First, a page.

Similar protection measures burden the remaining staff members of Charlie Hebdo, as, in order for someone to visit them, he has to go through a security detail fit for a head of state in a time of war. And this is the least of their frustrations, since, after the events of early 2015, not only did they not have the support of other media, that largely refused to show the controversial drawings that annoyed the Islamists, but neither did they have the support of the general left, where they themselves belong. Beyond the short-lived and short-spanning motto “Je suis Charlie”, there was little support for the basic right of free speech that was attacked that day. On the contrary, renowned newspapers, such as the New Yorker just days after the attack, characterized the magazine as “islamophobic” and similar to Nazi propaganda –and of course others followed. Even the vice President of the USA recognized legitimacy in the attack, while the American government deemed Charlie to be “deeply offensive”. The cartoonists were reduced from victims to victimizers who should foresee the offense, who “asked for it”, so they probably knew “what was coming to them”.
A liberal, of course, is someone who supports liberal ideals. And the liberals who support freedom of speech on its merit but retract their support on occasion, are not just inconsistent but are actively siding with the totalitarian forces that the persecutors of Charlie belong to. How many of them condemned the magazine as being offensive when it satirized Jesus? How many spoke of “christianophobia”? These same liberals who find it so easy to post any blasphemous meme against Christianity, a behavior they consider an obvious illustration of their liberalism, do not dare to exercise the same critical attitude against another religion, simply because it is the religion of a minority (it’s only a minority, obviously, in the West).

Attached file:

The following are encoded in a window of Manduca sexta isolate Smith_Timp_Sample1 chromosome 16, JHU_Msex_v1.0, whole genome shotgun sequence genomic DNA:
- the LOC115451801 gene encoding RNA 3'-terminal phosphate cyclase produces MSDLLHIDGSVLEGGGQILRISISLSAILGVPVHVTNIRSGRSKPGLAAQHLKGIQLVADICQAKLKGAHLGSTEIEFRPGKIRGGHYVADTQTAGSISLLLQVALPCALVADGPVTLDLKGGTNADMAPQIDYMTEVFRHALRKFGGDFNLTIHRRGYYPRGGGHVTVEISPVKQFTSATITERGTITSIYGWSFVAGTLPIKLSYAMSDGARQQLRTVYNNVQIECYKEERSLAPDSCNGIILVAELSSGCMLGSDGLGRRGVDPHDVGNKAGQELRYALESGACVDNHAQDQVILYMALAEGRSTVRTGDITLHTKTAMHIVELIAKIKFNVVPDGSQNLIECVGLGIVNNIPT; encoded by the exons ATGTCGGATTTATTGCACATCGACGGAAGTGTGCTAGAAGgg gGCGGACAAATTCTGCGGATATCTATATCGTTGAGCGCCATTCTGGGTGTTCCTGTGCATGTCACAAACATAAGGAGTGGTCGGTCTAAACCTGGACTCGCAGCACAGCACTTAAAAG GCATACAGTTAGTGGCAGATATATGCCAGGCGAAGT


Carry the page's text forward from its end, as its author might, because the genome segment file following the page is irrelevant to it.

“We feel terribly alone”, says the magazine’s financial director, Eric Portheault, echoing Ayaan’s appeal to spread the risk and the responsibility. “We hoped that others would do satire too. No one wants to join us in this fight because it’s dangerous. You can die doing it”. But it is not only fear that deters others from blaspheming against Islam -a valid fear. It is also a latent sensibility for the rights of a minority, whose members’ alienation they rather perpetuate in this way, not discourage. Why should the believers of a religion be treated differently than those of another? How well-grounded is it to consider that the Muslims or the Islamists should be protected from criticism and blasphemy or take it for granted that they are incapable to handle them? Surely if one considers religion to be a reactionary element they should consider all religions to be such in the same manner.
Further accusations against the magazine, that the vast majority of its content is anti-Islamic rather than on any other subject, are completely baseless, as is obvious in the statistics compiled by Le Monde on the subject of their covers of the last 10 years. It has been said (at The Young Turks) that “the 95% of its covers are anti-Islamic”, but in reality, out of 523 covers, only 38 of them are about religion and only 7 of those are about Islam (while 21 on Christianity), meaning 0.1% of the total of the covers!
Either this asymmetric logic, that considers criticism against Christianity valid while that against Islam reprehensible, is some sort of “suspension of intelligence”, or a product of rationalizing a valid fear by inventing apparently reasonable excuses, it is nevertheless destructive for the freedom of speech, a right we have admittedly lost on this issue.